Tuscan Old World Faux Finish Wall Techniques

The term "trompe l'oeil" is French for "trick the eye." Tuscan faux finish techniques contain a fair share of visual foolery, but the end results can be gorgeous. Faux finish techniques are relatively inexpensive and can add warmth, class and atmosphere to plain, flat surfaces. Adding decorations such as wrought iron, wall art and select furniture can easily turn an ordinary setting into a place with personality.

Colors and Finishes

Whether you select colors based on your home décor, wall hangings or flooring, be aware that there are a variety of finishing methods available that can significantly alter the appearance of the finished wall. If you have terracotta, stone or tile floors, you may want to choose complementary colors for the faux finish. Colors traditionally used are earth tones and warm palette shades such as browns, golds, tans, earthy reds and less commonly, cool tones such as blues, grays, purples and greens.

Paint is the simplest type of finish, and can be applied in a single layer over a basecoat, or in layers of multiple colors; while base colors are typically brown or red, top coats vary in tone and texture. Another method is to use Tuscan plaster to create an aged effect and lend an especially old world feel to your surroundings. Or, embed glazes between paint layers to add shine and enhance colors.


A basic Tuscan faux finish effect is achieved by first applying a base coat and allowing it to dry for 24 hours. Then paint over the base coat using criss-cross brushstrokes, working within an area of 3 feet at a time. Vary brushstrokes and paint thickness to achieve a textured, uneven look. While the paint is still wet, brush in vertical and horizontal strokes over the criss-cross strokes with a dry brush (one not loaded with paint) to smooth the texture somewhat. Alternatively, you can achieve more texture by painting the topcoat layer with a sponge instead of a brush, and skipping the dry brush step.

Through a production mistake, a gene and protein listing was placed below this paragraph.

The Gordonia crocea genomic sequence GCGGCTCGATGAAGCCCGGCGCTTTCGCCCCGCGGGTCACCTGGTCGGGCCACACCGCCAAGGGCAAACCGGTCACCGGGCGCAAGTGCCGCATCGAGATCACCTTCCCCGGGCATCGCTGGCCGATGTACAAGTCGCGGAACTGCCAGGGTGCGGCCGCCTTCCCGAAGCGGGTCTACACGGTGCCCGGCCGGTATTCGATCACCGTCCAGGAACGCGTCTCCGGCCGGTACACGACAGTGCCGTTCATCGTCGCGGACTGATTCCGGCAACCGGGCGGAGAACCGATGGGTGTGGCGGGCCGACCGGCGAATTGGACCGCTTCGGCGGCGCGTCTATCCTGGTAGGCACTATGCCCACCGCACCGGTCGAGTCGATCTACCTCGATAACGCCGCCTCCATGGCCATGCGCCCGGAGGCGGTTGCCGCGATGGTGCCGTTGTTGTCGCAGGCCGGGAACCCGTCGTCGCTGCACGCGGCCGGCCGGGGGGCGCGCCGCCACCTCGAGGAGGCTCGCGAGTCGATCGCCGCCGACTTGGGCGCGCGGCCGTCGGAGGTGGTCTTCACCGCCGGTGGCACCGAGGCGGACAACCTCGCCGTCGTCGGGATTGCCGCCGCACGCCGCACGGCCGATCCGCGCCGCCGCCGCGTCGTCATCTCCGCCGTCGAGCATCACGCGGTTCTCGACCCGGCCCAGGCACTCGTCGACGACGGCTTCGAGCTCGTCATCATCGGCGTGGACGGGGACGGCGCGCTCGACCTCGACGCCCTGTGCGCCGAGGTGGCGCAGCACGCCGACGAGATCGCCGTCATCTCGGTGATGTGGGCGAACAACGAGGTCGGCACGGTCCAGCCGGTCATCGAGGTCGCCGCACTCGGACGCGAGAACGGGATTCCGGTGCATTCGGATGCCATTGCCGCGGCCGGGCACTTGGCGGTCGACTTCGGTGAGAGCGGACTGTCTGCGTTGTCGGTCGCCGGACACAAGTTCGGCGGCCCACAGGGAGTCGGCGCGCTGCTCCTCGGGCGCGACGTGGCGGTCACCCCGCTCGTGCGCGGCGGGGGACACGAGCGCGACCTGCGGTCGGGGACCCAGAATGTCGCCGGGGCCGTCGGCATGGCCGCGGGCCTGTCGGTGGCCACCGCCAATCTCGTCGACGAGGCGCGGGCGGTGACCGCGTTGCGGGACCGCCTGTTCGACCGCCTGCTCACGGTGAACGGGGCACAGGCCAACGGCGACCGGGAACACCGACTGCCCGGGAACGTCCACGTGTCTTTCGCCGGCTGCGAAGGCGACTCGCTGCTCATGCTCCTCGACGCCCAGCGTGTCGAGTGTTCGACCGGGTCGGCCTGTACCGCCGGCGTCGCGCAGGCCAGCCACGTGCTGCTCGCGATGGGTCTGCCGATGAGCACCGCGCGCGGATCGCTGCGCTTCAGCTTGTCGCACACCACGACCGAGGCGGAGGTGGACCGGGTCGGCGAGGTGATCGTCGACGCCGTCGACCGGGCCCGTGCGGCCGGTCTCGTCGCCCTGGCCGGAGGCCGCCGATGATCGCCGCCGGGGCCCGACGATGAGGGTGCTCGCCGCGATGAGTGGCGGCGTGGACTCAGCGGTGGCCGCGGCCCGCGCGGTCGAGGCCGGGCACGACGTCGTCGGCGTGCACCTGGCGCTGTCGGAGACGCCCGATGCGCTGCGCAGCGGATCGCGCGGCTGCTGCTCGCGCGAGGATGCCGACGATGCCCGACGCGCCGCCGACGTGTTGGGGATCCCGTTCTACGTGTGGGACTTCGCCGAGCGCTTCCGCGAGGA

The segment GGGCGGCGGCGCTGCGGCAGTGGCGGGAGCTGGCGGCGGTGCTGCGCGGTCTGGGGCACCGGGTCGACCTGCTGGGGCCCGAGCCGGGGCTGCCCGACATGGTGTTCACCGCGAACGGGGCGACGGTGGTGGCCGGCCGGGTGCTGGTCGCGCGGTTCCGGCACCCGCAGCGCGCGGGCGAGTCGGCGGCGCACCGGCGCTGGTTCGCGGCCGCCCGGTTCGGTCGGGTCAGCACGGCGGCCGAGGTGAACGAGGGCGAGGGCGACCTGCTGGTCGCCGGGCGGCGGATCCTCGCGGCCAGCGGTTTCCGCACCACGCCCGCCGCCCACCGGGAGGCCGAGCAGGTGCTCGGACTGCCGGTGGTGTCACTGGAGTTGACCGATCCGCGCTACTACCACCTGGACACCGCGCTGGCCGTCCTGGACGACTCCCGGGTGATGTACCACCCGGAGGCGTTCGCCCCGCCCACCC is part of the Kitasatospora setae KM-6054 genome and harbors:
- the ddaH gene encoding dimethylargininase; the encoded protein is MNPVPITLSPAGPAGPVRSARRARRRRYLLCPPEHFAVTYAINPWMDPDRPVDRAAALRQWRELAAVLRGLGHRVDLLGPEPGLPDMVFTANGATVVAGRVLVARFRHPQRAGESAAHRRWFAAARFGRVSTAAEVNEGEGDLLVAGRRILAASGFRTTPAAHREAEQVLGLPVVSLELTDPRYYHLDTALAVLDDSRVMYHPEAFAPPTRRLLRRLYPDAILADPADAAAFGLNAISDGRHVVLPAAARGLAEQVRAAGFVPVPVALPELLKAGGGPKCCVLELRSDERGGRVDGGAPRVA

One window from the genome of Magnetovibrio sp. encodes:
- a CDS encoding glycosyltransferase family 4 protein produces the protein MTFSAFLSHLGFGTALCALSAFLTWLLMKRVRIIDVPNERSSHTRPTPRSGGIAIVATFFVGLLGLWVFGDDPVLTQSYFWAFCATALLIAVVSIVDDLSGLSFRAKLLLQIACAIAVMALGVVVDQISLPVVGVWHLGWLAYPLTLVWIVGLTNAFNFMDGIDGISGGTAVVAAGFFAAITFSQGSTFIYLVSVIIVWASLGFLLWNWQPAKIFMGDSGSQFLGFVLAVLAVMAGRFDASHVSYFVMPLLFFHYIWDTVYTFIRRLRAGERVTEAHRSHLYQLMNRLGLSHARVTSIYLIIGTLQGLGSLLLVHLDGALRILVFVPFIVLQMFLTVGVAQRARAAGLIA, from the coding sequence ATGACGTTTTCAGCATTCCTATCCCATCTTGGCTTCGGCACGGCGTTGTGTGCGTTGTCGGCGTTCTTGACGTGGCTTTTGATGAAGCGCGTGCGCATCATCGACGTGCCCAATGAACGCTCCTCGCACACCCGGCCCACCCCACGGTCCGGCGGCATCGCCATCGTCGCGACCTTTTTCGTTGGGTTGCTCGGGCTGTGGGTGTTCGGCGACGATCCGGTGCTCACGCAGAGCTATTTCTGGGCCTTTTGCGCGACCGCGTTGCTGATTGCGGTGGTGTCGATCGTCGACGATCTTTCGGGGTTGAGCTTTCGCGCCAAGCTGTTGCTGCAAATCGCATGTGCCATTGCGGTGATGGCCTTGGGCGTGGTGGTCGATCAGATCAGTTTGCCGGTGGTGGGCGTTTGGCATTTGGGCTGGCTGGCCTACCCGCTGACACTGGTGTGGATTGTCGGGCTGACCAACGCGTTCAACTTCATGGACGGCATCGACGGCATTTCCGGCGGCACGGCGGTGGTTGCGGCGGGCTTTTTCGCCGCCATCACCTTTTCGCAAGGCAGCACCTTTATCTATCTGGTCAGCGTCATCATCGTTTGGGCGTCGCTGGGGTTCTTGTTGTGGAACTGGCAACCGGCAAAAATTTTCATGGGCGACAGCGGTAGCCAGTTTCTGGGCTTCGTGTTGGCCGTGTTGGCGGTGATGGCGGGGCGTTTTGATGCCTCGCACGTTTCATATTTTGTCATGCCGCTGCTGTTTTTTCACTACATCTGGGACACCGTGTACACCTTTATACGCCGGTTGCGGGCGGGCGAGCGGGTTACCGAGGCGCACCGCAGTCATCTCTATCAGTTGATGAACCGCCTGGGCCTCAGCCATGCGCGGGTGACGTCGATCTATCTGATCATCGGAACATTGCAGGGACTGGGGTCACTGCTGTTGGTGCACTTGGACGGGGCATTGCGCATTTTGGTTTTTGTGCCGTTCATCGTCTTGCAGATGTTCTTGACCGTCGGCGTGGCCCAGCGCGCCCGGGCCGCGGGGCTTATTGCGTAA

To achieve even more texture, use a plaster in place of the base coat, such as Frottage Plaster or another high quality Venetian or Tuscan plaster finish. Read the Pratt and Lambert Paints Product Information Guide (see Resources section at the end of this article) for tips on preparing various surfaces for the application of plaster. After application with a palette knife, and just before the plaster cures, lift selected portions of the plaster with the knife to enhance the natural look, and allow to dry completely. Paint over with a topcoat as described above.

Metallic paints and glazes are available to add extra sheen or effects to the faux finish. Professional faux finishers use other techniques, such as raised plaster stencils or textured relief stencils, and trompe l'oeil methods, in which images or scenes are painted on a wall to give a realistic 3-D impression, which is often that of objects emerging from or recessed into the wall, such as ivy, plants or garden scenes.

Gathering Ideas

Home and garden magazines can be a source of ideas for different faux wall finishes with a distinctly Tuscan flavor. Since there are so many effects that can be achieved with faux finishes, you may want to have a variety of methods and looks to select from when planning. Try watching do-it-yourself, home improvement and home staging shows to give you an abundance of ideas before you apply plaster or paint to the wall.

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